Canadian flavour to National Finals Rodeo in Las Vegas

For the first time in decades there will be eight Canadians competing at the National Finals Rodeo, which begins Thursday in Las Vegas.

With a 10-million-dollar purse, the local contenders are anxious to claim their share of the gold.

Levi Simpson is part of the first all-Canadian duo to qualify for the team roping at the NFR. The Ponoka resident will be paired up with his heeling partner Jeremy Buhler of Arrowwood.

“It’s pretty cool to be the first Canadian team, and one of the first two Canadian headers to ever make the Finals. That’ll be something I can have in my resume for the rest of my life that no one can take away,” said the 28-year-old with a smile.

“It’s been in the back of my head forever while we’ve been rodeoing that there’s never been a Canadian header at the NFR, so to be that guy is kind of cool. It’s nice to finally break the ice.”

Also following the Canadian flag in during the nightly grand entry at the Thomas and Mack Arena will be fellow team roping header Kolton Schmidt, from Barrhead, who ropes with Texan Shay Carroll. Back in 2007, Drayton Valley’s Dean Tuftin was the first Canadian team roper to ever crack the top 15 in that competitive world. To get qualified meant countless miles of travel for Simpson and Buhler, and sacrifice, especially considering Simpson welcomed baby Annie last February. Levi credits a supportive wife and family for helping make their dream a reality.

“It took commitment by more than just me. The support system we have and the commitment that it takes by everybody is quite big,” said Simpson.

Simpson and Buhler won one round at the recent CFR, and placed in two others.

“We had a decent Finals, but it didn’t go as planned. You always want to go in there and clean house and end up winning a Canadian title. We fell short of that again this year, so we’ll have go into Vegas a little bit more hungry, since we didn’t get as many bills paid from Edmonton as we wanted.”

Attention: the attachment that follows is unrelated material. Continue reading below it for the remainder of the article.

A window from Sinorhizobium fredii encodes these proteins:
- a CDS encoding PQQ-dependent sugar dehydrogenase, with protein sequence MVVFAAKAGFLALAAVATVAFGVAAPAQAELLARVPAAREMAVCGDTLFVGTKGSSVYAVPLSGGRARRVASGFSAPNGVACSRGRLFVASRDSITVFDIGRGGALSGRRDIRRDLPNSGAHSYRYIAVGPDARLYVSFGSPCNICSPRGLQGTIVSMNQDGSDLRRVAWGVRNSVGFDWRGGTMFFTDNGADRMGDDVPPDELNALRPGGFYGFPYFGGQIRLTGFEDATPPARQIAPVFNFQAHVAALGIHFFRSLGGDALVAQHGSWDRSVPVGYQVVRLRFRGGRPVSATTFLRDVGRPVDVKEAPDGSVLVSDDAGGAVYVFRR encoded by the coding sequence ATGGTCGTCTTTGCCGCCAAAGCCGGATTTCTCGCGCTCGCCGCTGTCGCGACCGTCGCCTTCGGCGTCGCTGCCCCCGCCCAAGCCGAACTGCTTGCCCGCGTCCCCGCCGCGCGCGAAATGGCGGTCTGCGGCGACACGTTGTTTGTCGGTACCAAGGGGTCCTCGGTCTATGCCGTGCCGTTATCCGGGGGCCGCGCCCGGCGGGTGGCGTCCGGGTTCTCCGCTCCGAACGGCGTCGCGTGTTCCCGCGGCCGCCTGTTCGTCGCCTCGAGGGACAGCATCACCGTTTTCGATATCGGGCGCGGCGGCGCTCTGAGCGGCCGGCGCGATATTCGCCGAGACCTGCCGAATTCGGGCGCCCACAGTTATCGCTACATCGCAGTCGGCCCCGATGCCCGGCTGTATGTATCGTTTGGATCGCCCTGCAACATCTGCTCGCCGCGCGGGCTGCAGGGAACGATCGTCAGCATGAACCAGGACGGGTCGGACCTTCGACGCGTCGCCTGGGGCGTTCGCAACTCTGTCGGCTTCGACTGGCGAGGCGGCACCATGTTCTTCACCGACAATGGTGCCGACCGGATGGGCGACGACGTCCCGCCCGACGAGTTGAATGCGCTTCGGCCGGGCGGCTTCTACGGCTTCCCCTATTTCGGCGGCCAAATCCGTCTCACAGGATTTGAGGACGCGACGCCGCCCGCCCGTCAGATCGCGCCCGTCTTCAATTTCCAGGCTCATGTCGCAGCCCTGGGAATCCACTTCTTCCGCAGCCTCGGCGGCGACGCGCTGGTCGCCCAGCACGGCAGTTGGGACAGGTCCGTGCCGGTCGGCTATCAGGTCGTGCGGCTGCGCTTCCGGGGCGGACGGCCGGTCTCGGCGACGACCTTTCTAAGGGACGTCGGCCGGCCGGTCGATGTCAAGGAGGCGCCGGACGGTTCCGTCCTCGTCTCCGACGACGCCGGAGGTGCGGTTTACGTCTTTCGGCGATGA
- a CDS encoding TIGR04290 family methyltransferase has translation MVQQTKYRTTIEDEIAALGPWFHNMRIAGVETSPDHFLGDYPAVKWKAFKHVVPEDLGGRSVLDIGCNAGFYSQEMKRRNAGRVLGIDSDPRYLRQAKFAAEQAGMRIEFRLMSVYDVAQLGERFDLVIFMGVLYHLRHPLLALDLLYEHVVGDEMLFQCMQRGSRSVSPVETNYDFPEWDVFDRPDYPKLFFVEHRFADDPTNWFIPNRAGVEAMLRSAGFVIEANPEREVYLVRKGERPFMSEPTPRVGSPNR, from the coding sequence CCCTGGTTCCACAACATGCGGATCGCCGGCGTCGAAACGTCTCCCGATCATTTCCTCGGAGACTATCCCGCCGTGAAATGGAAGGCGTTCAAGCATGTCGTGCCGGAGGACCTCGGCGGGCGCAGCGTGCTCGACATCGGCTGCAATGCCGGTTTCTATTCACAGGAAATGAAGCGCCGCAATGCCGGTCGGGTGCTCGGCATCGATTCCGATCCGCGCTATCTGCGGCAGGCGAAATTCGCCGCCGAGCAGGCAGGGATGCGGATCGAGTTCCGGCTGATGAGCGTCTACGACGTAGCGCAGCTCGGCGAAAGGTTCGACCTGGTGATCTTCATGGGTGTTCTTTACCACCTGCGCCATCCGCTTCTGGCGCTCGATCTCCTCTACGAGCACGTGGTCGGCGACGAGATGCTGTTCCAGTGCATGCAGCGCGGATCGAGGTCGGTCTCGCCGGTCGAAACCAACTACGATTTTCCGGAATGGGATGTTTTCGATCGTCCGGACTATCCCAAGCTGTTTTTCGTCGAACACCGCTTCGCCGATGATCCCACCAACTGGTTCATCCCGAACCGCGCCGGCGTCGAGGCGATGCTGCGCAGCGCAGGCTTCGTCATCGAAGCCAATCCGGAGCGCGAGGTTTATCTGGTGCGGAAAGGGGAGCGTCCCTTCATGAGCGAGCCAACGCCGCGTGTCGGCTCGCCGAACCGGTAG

Simpson and Buckler pocketed $8,475 apiece at the CFR. At the NFR, first place in a round pays $26,000.

“We’ve just got to rope each cow as it comes, and then go on to the next one,” said Simpson.

It will be a second straight NFR appearance for saddle bronc rider Zeke Thurston. The Big Valley cowboy is fourth in the world race, the highest of the three Canadians in the event.

“I’ve been excited (to be back) since the end of the year,” said Thurston, as he drove to Las Vegas this week. “I’m pretty stoked. But it’s a little different this year because I know what to expect. That’s keeping the ‘fear of the unknown’ tamed down, because I have an idea of what it’s like.

“I think I’ll be a lot more calm this year, and a little more laid back. Last year was pretty overwhelming, and kind a blur for the most part. I’m excited to take it all in this year, and I feel like I’m ready for it.”

Despite his rookie jitters, Thurston still managed to collect $55,692 last December, and he’d like to beat that this year. It’s been a busy fall for the 22-year-old, who married neighbour Jayne Lauweryssen Oct. 15th, and they’ve been busy putting the finishing touches on a new home.

Thurston also chose the Elite Rodeo Association Finals in Dallas over the CFR, where he won nearly $14,000. At the NFR, he may be $67,000 behind season leader and defending champion Jacobs Crawley, but even that kind of margin can quickly be erased.

“It’s anybody’s game when you get there, and if you’re hot, you’re hot. Anybody can win it.”

Also flying the maple leaf in the bronc riding will be newly crowned Canadian champion Clay Elliott of Nanton, and B.C.’s Jake Watson. A Canadian with one of the best shots at a world title is bareback rider Orin Larson, of Manitoba, who’s in second place and less than $41,000 behind the leader. But don’t count out Ponoka-raised Jake Vold, who just claimed his third straight Canadian bareback title in November. It’s the second NFR for both bareback riders.

The 10 performance NFR run begins Thursday at 7:45 pm (MST).

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